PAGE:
New tech will provide detailed maps for UK business

The innovative mapping technique could be used in the development of smart city infrastructure.
9 January 2019

CEO of Mobileye Amnon Shashua (L) and Intel CEO Brian Krzanich (R) at CES 2019. Source: AFP.

Intel-owned automotive camera-based mapping company Mobileye and the UK’s national mapping agency Ordnance Survey (OS) have teamed up to bring high-precision location data to UK agencies and businesses.

Announced at CES 2019, OS will pair its leading geospatial and mapping technology with Mobileye’s specialist equipment, creating what’s aimed to be a new, accurate and customizable location information service to business customers across energy, infrastructure, and other sectors.

The deal demonstrates the utility of Mobileye’s mapping innovation beyond its bread and butter, autonomous vehicles. The project could prove the value of location data in new market segments, such as smart cities, as components become more feasible with the forthcoming rollout of 5G.

“Using maps to improve operations between businesses and cities will help bring us closer to the realization of smart cities and safer roads,” said the President and CEO of Mobileye, Amnon Shashua.

With data anonymized for privacy, businesses and governments can tap into this data for their own benefits as well.

Using the Mobileye technology, vehicles will gather sizable volumes of location data on road networks and roadside infrastructure.

The collected data is then cross-referenced with existing geospatial data sets, such as OS MasterMap, to help develop accurate maps of Britain’s roads and surrounding areas with “amazing detail and precision”, says Mobileye.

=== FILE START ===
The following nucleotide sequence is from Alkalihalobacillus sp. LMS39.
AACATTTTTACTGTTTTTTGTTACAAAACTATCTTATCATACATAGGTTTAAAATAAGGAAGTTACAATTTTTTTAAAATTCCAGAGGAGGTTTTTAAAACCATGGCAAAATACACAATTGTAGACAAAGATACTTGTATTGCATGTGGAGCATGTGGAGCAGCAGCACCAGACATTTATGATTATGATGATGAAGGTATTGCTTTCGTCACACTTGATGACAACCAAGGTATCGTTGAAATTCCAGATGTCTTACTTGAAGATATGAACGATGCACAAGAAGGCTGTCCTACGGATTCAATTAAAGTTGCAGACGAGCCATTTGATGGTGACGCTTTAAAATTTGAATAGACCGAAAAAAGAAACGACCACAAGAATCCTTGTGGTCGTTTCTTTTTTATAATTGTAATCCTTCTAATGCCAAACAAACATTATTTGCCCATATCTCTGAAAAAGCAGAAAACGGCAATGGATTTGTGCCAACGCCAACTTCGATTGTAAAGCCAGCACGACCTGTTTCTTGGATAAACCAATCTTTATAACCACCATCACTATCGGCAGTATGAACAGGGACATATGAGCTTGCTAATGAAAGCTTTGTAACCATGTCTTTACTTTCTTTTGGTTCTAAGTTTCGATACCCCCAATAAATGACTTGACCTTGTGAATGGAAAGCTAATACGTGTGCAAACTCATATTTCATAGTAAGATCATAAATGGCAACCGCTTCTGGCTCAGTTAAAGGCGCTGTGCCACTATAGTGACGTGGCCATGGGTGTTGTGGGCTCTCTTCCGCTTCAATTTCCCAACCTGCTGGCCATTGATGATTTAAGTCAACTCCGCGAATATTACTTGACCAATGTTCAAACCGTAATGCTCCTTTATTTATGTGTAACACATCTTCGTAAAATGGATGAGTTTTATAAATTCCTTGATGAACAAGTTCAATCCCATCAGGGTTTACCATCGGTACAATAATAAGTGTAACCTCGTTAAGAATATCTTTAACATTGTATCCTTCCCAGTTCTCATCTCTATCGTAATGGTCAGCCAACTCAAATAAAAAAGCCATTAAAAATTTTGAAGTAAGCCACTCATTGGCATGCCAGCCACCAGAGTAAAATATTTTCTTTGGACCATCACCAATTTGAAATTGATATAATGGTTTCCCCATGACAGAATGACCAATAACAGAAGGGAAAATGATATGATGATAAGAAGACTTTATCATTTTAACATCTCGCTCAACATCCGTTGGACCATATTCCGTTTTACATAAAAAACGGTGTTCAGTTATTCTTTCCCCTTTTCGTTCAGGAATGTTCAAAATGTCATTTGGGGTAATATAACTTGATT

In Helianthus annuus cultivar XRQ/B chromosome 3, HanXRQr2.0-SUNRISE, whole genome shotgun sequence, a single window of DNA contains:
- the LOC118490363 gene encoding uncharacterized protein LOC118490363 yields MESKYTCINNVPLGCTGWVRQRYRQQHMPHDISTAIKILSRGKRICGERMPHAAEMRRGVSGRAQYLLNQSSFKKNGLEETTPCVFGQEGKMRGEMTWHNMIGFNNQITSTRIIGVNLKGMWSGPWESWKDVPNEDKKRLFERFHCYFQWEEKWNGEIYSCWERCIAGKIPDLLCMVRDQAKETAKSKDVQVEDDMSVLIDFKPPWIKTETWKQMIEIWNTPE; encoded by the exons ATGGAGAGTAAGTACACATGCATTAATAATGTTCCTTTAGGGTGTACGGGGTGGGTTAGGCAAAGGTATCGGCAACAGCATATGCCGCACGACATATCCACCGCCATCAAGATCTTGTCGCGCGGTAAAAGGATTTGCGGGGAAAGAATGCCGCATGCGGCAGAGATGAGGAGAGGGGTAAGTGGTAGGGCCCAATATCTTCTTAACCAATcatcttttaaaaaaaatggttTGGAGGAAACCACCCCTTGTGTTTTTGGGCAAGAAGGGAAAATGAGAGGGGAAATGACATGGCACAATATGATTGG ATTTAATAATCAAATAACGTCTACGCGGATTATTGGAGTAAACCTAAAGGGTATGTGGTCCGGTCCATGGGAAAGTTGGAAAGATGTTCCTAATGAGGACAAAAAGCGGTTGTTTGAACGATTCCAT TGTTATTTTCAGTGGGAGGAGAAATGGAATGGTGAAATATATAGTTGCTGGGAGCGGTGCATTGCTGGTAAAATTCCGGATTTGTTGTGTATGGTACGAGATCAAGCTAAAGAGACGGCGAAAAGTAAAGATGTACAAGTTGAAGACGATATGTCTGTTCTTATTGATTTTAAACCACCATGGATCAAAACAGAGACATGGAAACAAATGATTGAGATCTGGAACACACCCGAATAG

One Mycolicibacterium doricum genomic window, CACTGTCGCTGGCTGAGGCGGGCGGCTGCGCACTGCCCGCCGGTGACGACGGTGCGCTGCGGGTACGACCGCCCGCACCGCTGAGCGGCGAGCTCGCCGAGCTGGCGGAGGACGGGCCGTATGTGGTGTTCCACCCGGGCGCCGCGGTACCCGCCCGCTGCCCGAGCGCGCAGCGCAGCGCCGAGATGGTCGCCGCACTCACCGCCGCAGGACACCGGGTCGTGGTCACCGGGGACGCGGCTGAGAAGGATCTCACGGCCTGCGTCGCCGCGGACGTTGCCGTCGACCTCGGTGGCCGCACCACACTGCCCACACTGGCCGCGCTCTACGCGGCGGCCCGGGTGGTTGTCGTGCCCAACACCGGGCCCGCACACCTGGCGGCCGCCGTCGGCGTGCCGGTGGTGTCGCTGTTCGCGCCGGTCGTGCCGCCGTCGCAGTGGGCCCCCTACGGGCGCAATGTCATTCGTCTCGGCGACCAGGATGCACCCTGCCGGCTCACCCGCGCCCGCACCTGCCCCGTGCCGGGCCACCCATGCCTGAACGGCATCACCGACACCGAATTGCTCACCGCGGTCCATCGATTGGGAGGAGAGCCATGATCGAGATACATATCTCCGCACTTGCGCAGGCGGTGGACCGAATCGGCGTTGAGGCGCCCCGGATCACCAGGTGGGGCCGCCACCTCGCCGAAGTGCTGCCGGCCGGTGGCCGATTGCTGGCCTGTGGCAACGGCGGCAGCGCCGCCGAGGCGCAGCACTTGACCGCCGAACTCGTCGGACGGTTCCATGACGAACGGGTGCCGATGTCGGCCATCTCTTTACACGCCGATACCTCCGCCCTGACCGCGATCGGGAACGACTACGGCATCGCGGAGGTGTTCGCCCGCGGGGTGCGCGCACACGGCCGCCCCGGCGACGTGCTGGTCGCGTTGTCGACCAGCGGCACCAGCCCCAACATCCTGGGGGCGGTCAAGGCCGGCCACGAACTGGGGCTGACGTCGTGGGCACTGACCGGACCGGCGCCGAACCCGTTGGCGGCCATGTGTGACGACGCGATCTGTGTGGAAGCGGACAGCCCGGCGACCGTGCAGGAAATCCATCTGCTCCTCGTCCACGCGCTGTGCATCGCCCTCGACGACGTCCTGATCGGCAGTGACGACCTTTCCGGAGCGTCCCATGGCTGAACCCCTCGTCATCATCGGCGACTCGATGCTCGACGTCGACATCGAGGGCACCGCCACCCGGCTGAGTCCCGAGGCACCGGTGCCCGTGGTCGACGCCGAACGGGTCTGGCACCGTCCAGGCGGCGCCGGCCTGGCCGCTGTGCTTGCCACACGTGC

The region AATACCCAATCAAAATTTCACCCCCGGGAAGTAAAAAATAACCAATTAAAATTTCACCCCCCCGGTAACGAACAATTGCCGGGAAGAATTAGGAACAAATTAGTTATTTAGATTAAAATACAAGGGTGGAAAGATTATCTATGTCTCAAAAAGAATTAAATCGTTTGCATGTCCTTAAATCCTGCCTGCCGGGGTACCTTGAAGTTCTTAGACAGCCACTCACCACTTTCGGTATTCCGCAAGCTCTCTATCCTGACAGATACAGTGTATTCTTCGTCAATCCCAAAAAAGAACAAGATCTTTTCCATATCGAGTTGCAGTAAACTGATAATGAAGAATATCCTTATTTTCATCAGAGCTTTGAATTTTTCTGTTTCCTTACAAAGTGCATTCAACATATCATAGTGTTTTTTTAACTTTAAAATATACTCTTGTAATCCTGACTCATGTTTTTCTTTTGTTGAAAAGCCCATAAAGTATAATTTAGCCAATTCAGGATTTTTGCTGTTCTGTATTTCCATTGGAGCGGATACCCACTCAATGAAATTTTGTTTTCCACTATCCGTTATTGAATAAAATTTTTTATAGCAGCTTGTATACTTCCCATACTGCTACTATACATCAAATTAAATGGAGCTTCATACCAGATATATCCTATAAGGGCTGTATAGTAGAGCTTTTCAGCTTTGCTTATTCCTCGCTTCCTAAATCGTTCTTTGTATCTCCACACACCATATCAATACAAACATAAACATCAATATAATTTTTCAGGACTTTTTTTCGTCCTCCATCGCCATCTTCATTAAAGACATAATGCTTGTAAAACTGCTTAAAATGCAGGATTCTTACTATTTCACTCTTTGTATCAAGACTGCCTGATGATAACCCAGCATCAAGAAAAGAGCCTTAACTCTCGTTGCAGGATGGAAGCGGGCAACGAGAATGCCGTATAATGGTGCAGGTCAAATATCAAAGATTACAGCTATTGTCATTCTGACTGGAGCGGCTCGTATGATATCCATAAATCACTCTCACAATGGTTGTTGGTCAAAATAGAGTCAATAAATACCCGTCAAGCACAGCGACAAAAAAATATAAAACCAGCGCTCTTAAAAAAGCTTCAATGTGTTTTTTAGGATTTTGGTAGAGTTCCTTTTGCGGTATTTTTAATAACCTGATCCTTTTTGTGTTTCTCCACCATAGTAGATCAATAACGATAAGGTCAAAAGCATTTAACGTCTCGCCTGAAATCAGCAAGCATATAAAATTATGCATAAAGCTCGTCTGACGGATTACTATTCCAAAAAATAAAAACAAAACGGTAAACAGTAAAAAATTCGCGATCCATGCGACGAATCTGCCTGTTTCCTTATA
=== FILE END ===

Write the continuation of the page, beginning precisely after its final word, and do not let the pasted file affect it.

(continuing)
As a result, the pair can offer customized solutions derived from the location intelligence, empowering companies in both existing and developing industries to run a smarter, better-connected business.

Utility companies, for example, could use the service to maintain the precise location of their assets on the ground, such as manhole covers, lamp posts, telephone poles and more.

CEO of OS, Neil Ackroyd, said that the company will continue to invest in Computer Aided Verification (CAV) services, 5G and Internet of Things (IoT) devices.

“One key, and common, learning is that detailed and accurate geospatial data is a must for the success of these projects. We envisage this new rich data to be key to how vehicles, infrastructure, people and more will communicate in the digital age,” he added.